A new NHS treatment centre takes on the new—and contested—social problemby Tola Onanuga / October 24, 2019 / Leave a comment
The first specialist NHS clinic to treat gaming addiction in the UK will open at the start of November in London, allowing children and adults who are seriously addicted to computer games to access free treatment and support, according to NHS England.
The move comes at a time when the gaming industry has experienced enormous growth over the past decade. Recent figures show that there are approximately 2.2 billion gamers across the world and the global video games industry is worth about £110bn, a number that is estimated to rise to £140bn by the end of 2021.
Multiplayer games such as Fortnite, released in 2017, have become a genuine pop-culture phenomenon. However, their enduring popularity among younger players, has sparked concerns about the amount of time gamers spend playing. Reports of extreme gaming addictions have risen; one horrifying case resulted in a US woman being jailed in 2011 for allowing her toddler daughter to die of malnutrition while she spent hours playing World of Warcraft, another hugely popular online multiplayer game.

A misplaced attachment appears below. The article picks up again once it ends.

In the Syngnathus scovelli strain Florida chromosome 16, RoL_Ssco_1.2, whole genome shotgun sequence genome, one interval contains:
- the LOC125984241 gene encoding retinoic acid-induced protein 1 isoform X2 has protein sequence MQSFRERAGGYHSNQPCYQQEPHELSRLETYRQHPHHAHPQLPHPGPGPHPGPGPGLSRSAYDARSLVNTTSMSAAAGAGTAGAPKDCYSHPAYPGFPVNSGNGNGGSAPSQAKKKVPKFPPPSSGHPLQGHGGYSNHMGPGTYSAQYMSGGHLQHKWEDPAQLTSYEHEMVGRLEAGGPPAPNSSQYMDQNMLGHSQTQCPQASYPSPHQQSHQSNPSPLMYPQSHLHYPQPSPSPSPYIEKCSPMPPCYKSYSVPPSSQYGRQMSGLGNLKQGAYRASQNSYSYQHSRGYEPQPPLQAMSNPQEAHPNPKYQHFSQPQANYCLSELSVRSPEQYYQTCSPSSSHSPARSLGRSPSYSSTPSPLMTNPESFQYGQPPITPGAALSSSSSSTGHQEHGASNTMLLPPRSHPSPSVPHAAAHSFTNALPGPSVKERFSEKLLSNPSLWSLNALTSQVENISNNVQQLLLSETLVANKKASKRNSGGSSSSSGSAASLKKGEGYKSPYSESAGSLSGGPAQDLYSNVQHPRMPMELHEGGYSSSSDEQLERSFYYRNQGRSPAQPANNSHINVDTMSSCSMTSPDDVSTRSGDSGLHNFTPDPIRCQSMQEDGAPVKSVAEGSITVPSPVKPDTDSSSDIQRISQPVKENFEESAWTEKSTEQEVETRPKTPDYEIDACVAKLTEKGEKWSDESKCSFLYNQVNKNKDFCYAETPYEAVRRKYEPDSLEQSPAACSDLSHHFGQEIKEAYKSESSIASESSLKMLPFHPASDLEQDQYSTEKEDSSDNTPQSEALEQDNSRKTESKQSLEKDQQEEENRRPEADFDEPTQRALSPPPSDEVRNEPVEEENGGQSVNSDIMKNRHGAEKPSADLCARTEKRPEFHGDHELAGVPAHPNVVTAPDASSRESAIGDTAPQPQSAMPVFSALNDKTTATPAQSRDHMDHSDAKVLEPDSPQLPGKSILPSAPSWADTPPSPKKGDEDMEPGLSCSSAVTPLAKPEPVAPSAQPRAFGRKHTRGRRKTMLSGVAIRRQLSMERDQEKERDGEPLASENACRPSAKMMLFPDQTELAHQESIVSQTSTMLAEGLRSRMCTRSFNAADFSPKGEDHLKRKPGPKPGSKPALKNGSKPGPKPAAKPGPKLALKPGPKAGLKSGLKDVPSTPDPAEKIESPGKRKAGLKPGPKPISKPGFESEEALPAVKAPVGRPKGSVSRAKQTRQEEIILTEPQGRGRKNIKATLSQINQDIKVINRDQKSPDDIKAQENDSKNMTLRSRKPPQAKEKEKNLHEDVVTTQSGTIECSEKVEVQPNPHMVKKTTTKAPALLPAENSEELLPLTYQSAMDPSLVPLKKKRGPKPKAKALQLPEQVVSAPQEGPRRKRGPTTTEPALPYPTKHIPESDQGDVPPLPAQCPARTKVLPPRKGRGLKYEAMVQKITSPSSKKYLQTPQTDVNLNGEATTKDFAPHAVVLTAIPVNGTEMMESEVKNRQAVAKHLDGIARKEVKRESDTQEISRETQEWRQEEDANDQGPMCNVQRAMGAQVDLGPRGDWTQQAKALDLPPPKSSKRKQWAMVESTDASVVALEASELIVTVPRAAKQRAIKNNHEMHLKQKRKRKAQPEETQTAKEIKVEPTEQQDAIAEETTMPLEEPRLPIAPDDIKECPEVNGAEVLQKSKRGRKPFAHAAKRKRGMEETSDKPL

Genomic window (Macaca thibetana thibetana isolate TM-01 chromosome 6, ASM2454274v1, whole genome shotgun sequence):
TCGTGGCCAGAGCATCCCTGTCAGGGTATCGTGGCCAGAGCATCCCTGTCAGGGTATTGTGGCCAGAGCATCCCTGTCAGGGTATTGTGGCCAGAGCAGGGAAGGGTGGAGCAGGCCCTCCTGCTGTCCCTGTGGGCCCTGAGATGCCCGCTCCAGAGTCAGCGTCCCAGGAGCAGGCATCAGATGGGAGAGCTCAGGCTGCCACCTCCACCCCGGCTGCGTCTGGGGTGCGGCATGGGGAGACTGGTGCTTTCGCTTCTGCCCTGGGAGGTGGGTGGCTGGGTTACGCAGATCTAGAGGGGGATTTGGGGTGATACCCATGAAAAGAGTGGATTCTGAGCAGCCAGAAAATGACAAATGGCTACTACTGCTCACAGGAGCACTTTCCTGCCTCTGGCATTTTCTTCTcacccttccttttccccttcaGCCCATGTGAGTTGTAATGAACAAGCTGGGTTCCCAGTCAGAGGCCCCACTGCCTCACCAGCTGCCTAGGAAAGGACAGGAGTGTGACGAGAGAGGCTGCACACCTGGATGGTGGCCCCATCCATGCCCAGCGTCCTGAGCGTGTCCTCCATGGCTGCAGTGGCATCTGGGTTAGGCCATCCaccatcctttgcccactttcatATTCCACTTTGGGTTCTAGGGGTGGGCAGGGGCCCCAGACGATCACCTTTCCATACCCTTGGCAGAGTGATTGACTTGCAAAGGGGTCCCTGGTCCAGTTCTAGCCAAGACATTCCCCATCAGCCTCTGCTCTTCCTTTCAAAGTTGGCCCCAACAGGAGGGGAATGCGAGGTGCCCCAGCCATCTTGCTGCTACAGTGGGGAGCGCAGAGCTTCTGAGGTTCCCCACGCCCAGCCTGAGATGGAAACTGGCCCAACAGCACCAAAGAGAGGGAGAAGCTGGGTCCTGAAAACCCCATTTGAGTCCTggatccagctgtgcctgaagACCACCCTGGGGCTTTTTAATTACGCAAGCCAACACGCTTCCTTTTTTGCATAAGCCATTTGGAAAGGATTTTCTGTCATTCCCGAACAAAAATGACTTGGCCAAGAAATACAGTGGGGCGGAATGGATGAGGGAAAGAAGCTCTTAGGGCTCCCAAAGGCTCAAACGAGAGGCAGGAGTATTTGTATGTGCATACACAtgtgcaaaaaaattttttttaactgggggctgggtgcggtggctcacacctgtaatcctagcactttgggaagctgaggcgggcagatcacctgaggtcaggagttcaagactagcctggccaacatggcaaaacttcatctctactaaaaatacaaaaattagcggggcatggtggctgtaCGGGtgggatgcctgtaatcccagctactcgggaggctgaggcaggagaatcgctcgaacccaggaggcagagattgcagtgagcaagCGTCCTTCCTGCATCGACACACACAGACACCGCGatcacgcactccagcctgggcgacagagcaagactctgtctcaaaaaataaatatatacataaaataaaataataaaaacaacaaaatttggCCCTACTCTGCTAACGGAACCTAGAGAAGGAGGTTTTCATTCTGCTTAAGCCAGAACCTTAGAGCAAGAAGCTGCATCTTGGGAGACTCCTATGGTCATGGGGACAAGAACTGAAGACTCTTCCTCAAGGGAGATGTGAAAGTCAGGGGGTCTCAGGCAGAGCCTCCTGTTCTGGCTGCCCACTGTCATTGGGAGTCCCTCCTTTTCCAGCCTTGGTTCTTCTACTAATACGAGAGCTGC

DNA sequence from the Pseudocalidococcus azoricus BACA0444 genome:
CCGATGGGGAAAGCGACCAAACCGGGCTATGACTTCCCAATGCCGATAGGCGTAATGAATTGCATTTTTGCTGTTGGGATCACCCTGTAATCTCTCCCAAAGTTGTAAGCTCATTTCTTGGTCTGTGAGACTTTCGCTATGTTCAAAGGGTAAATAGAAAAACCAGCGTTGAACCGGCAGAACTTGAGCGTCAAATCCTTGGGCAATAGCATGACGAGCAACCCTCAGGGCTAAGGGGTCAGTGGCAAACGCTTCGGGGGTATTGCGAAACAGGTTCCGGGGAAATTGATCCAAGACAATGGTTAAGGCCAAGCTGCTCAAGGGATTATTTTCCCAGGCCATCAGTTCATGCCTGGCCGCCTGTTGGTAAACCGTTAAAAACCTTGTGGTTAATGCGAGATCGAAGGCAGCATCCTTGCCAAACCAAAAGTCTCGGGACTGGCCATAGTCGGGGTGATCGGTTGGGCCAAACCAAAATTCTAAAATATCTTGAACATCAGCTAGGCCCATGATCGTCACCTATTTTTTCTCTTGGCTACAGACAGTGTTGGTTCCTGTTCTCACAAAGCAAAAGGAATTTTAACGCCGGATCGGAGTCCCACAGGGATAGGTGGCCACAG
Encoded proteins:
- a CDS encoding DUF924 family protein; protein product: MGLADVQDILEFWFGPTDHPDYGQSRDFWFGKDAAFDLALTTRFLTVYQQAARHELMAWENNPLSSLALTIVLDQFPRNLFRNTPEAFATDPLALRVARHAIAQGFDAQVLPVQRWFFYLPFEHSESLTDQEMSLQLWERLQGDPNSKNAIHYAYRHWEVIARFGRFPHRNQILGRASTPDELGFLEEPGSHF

More recently, a group of Canadian parents have issued a lawsuit against makers of Fortnite for allegedly making the game as addictive as cocaine and “ruining children’s lives”.
A problem or a hobby?
There is, however, much disagreement around gaming addiction, or “gaming disorder”, as it has been termed by the World Health Organization (WHO), which categorised it as a health condition last year. The official definition states that the disorder is a pattern of persistent or recurrent gaming behaviour in which people lose control of their gaming behaviour, among other things.
This definition has prompted both praise and criticism. James Good, a gamer who formerly suffered from addiction, told Sky News that these changes will help people get the support they need. Good now works at Game Quitters, a support organisation for those “fighting to take back their lives from video game addiction.” Conversely, director of research at the Oxford Internet Institute Andrew Przybylski has insisted that gaming addiction is “absolutely not an addiction.” The global gaming industry is firmly opposed to the WHO’s categorisation and has urged the WHO to reconsider its decision. The Entertainment Software Association, the US trade association of the industry, recently stated that the decision “trivializes real mental health issues like depression and social anxiety disorder.”
Meanwhile the NHS…